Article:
BIO Ventures for Global Health
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Senior Program Manager
Amy obtained her bachelor’s degree, double majoring in Public Health and International Studies, from the University of Washington. Amy later went on to complete her Master of Public Health, as well as her Graduate Certificate in Health Informatics from the University of Michigan. Her graduate studies focused on health behavior, health education, and health communications. Prior to joining the team, she was an associate at a digital health company reviewing mobile health applications and devices through behavioral science and usability lenses.
Delaney is a graduate of the University of Washington where she earned a bachelor’s degree in Political Science: International Security. As a fellow in the Global Leadership Fellows Program, she spent a year at Waseda University in Tokyo, Japan, which included researching the Fukushima Daiichi Nuclear Disaster as a global health challenge and presenting solutions to a large constituent of academics, politicians, NGOs, and other organizations. Delaney has experience in digital and multimedia communications, and prior to joining BVGH, completed research projects focused on Europe and Asia that targeted global health and human rights challenges.
Callie Weber graduated magna cum laude from Santa Clara University with her bachelor’s degree in bioengineering and a minor in chemistry. For her Engineering Senior Capstone Project, she partnered with two other women in bioengineering to design a frugal microfluidic sensor to detect E. coli concentrations in donated human breast milk to ensure safe distribution in rural breast milk banks. The team successfully developed this product from ideation to prototype and received a grant to fund travel to Mumbai, India for exploratory field testing at Sion Hospital. Additionally, she interned in the bioengineering department at Santa Clara University to continue development of an electrochemical lab-on-chip device that detects arsenic concentrations in water.
Katy Graef obtained her bachelor’s degree, Microbiology, honors, magna cum laude, from the University of Washington. She completed her Ph.D. in Virology at the University of Oxford, through the NIH Oxford Cambridge Scholars Program. Her graduate studies examined host-pathogen interactions of influenza viruses. Following her graduate work, she became a post-doctoral research fellow at the Rocky Mountain Laboratories in Montana, where she studied tick-borne flaviviruses. Katy taught an undergraduate microbiology course and mentored numerous laboratory students during her undergraduate and graduate studies.
President Emeritus, Biotechnology Innovation Organization
Carl is the former president of the Biotechnology Innovation Organization (BIO) in Washington, D.C. He came to Washington D.C. in 1973 as an assistant special prosecutor for the Watergate special prosecution force to work with Archibald Cox to investigate and prosecute the Watergate scandal. Prior to his appointment as president of BIO, Carl was chief of staff to Senator Arlen Specter (D-PA) of Pennsylvania. He was also president and founder of the Palomar Corporation, a national security “think tank” in Washington, D.C. Before founding the Palomar Corporation, Carl was assistant to the Secretary of Energy and served as the Inspector General for defense intelligence in the U.S. Department of Defense.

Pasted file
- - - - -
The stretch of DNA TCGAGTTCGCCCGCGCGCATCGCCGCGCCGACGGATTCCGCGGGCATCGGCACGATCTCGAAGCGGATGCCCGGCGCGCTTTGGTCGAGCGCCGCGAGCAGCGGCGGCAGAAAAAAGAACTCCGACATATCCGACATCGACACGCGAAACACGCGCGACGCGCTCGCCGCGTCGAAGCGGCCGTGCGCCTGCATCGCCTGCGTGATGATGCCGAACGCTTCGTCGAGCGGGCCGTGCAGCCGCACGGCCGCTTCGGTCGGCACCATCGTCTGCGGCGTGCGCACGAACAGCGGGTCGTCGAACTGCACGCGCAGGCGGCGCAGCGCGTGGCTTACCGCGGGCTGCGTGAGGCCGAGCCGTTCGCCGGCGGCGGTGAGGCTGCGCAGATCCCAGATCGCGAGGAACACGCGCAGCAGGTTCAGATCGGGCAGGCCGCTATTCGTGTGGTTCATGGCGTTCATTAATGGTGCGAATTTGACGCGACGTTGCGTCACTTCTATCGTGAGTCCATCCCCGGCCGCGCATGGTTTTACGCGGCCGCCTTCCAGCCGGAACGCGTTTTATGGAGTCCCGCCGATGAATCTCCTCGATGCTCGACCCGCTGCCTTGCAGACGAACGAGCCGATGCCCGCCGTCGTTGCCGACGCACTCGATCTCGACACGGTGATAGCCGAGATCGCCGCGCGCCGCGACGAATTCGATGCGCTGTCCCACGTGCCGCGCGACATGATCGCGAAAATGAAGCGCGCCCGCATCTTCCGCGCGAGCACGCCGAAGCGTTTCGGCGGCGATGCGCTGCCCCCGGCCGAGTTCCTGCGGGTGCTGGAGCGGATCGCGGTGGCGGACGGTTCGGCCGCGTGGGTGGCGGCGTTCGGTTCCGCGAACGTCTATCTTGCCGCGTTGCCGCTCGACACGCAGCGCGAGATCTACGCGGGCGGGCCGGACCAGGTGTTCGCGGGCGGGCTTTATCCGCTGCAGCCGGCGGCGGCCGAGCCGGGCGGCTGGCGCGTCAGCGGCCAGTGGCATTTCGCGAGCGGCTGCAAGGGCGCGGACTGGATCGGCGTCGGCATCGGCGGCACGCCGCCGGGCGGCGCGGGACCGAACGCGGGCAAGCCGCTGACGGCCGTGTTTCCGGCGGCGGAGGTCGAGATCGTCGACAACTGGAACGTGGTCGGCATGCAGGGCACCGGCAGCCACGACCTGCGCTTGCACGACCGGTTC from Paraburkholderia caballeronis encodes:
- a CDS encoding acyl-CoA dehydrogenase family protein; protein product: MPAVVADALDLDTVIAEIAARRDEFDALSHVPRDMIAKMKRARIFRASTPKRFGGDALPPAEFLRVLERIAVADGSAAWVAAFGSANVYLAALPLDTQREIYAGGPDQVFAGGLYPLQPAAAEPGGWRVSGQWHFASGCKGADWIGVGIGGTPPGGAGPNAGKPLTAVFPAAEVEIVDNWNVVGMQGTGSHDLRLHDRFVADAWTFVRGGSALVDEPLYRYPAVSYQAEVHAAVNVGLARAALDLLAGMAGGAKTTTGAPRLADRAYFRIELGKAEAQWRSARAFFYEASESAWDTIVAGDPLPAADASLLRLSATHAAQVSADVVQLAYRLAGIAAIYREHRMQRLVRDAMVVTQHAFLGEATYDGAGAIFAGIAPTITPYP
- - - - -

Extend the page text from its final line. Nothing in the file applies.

In 1979, Carl was awarded the Distinguished Civilian Service Medal from Defense Secretary Harold Brown. He received the Christopher Medal for his book Looking the Tiger in the Eye: Confronting the Nuclear Threat, which was also designated by the New York Times as a notable book of the year for 1988. Additional awards include “Best of Biotech 1995,” Special Recognition for an Individual awarded by 140 biotechnology CEOs “for leadership of the Biotechnology Industry Organization which has emerged as a truly effective platform for the industry” and Member “Biotechnology Hall of Fame,” 2001 Election by biotech CEOs.
Carl received his BS in Biology from Princeton University and his law degree from the University of Pennsylvania Law School.
Chairman, Nektar Therapeutics
Rob Chess is a serial entrepreneur in the life sciences field and a lecturer at the Stanford Graduate School of Business. He currently is Chairman of Nektar Therapeutics, (NASDAQ:NKTR), a health care biotechnology company, and Biota Technologies, a start-up he co-founded which is developing industrial applications of the analysis of microbial communities. He also serves on the Board of Directors of Pelvalon, a medical device company, and Twist Biosciences, which is pioneering a new high throughput system for producing synthetic genes. Rob joined Nektar as its first non-founder employee in 1991 and led the company as CEO through 1999 and as Chairman since then. Rob co-founded and was President of Penederm, a dermatology company that went public and was acquired by Mylan Laboratories, and was the start-up CEO and later Chairman of OPX Biotechnologies, a renewable chemicals company, which was sold to Cargill. He started his career in the technology field and held management positions at Intel and Metaphor Computer Systems (later acquired by IBM). Rob served on the White House Staff in the first Bush Administration as a White House Fellow and Associate Director of the White House Office of Economic and Domestic Policy.